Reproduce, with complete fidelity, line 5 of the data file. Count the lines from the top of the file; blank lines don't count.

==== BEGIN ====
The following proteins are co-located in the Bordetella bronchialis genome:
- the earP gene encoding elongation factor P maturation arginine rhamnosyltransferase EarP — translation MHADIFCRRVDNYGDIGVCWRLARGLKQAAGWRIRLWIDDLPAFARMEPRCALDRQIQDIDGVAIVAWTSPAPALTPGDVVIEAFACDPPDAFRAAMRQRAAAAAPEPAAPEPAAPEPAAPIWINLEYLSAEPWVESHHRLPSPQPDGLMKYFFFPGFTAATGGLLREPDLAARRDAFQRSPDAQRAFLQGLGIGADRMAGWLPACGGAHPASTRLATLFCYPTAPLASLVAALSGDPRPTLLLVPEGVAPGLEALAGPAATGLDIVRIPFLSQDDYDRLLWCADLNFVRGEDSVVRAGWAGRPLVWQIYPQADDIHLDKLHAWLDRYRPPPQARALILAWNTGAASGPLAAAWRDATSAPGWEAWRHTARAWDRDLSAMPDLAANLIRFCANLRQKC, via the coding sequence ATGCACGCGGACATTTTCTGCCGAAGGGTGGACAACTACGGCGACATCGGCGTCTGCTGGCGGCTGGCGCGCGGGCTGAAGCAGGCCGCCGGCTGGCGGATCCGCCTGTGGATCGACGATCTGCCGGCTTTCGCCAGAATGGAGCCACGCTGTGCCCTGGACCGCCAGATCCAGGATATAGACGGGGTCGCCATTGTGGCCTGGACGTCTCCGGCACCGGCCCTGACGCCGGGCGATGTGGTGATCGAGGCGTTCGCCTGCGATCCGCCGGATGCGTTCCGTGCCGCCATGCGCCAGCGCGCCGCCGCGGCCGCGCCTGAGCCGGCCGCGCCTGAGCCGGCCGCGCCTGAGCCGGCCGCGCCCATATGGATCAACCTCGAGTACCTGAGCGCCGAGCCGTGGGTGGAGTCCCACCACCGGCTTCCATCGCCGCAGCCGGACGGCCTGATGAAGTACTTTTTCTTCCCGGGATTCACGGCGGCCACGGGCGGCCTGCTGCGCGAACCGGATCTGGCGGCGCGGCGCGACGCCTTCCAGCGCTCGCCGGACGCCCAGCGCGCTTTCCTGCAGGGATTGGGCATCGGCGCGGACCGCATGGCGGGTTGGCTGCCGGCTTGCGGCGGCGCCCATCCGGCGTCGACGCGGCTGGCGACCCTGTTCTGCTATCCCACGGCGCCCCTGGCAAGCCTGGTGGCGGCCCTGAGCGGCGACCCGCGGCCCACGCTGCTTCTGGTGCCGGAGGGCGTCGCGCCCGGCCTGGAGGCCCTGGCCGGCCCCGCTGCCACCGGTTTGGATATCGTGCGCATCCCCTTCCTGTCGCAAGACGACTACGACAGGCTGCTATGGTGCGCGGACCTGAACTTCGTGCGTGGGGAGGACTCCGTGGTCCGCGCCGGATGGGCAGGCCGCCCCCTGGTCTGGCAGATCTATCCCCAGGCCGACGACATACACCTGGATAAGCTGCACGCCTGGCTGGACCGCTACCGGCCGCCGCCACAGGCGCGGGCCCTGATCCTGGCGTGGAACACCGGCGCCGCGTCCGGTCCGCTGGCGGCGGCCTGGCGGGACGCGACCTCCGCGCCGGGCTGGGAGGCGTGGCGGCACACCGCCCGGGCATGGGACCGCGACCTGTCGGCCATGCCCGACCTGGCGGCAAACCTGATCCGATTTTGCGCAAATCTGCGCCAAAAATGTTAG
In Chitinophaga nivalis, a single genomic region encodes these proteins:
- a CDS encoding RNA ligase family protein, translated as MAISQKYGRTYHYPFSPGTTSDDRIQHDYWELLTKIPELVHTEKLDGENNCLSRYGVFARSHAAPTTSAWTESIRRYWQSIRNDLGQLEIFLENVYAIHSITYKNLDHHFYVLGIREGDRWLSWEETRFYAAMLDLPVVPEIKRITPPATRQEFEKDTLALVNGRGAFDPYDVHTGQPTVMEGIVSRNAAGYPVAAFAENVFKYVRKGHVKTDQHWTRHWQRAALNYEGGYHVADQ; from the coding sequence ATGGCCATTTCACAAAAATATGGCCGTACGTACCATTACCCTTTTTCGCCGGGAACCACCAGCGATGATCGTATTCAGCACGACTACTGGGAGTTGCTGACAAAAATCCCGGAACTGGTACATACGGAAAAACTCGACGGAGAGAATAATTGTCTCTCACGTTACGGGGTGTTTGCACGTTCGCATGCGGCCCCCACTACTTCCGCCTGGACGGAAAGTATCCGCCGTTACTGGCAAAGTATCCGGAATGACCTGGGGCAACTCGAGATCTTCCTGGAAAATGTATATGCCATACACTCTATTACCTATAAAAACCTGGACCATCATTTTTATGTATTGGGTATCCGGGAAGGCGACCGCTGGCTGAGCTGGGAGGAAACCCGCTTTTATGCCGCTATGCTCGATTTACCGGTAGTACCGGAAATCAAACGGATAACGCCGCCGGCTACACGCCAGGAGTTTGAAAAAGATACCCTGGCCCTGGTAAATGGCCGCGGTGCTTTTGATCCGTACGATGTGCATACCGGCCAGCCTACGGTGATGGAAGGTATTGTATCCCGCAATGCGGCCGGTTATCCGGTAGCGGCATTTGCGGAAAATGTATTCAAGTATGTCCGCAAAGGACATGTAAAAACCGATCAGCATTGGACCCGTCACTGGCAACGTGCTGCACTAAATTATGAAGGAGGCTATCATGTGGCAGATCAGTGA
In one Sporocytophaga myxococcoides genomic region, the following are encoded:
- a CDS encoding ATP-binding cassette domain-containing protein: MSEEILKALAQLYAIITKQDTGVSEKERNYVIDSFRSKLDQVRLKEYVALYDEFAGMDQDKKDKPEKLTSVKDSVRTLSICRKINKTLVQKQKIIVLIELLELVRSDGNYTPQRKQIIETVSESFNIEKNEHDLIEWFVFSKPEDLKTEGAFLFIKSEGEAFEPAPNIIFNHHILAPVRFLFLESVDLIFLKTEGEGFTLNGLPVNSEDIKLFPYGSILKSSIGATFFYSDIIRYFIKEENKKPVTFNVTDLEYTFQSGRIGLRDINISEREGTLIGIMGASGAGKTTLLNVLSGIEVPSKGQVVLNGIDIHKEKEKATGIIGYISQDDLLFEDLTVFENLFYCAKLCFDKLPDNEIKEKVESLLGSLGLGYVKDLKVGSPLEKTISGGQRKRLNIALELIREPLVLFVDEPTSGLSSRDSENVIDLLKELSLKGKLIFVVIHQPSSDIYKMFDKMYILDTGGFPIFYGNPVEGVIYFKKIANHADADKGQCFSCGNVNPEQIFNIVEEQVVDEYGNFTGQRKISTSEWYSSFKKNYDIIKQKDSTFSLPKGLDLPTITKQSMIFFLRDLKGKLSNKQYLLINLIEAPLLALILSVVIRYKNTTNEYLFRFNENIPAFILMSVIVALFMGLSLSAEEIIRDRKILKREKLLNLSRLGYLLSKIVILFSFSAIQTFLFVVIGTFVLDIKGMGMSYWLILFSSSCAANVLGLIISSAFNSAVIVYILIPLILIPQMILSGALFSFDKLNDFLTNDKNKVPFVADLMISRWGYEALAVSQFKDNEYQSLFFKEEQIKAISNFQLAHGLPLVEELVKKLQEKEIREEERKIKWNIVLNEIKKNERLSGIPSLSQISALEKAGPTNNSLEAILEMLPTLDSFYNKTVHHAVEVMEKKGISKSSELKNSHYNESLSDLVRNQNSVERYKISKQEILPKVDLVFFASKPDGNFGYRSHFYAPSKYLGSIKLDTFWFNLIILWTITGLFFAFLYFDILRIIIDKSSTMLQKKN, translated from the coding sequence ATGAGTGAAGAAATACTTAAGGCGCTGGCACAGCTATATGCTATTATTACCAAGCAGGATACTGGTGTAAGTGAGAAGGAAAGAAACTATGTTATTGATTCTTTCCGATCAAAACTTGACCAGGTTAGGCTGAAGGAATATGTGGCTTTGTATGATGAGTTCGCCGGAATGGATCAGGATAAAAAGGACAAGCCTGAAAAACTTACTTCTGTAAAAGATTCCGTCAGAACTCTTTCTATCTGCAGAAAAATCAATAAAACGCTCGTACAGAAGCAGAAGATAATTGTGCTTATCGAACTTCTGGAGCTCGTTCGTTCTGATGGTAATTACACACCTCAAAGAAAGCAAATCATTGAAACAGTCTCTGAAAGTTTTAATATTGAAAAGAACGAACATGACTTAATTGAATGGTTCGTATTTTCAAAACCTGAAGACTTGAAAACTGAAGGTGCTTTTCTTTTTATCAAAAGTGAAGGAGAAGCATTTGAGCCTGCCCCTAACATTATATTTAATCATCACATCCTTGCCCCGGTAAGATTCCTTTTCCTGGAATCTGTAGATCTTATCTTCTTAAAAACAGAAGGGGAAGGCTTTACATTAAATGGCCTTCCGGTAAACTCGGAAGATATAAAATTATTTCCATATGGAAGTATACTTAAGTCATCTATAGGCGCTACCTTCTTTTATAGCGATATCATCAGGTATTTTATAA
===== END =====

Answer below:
In one Sporocytophaga myxococcoides genomic region, the following are encoded: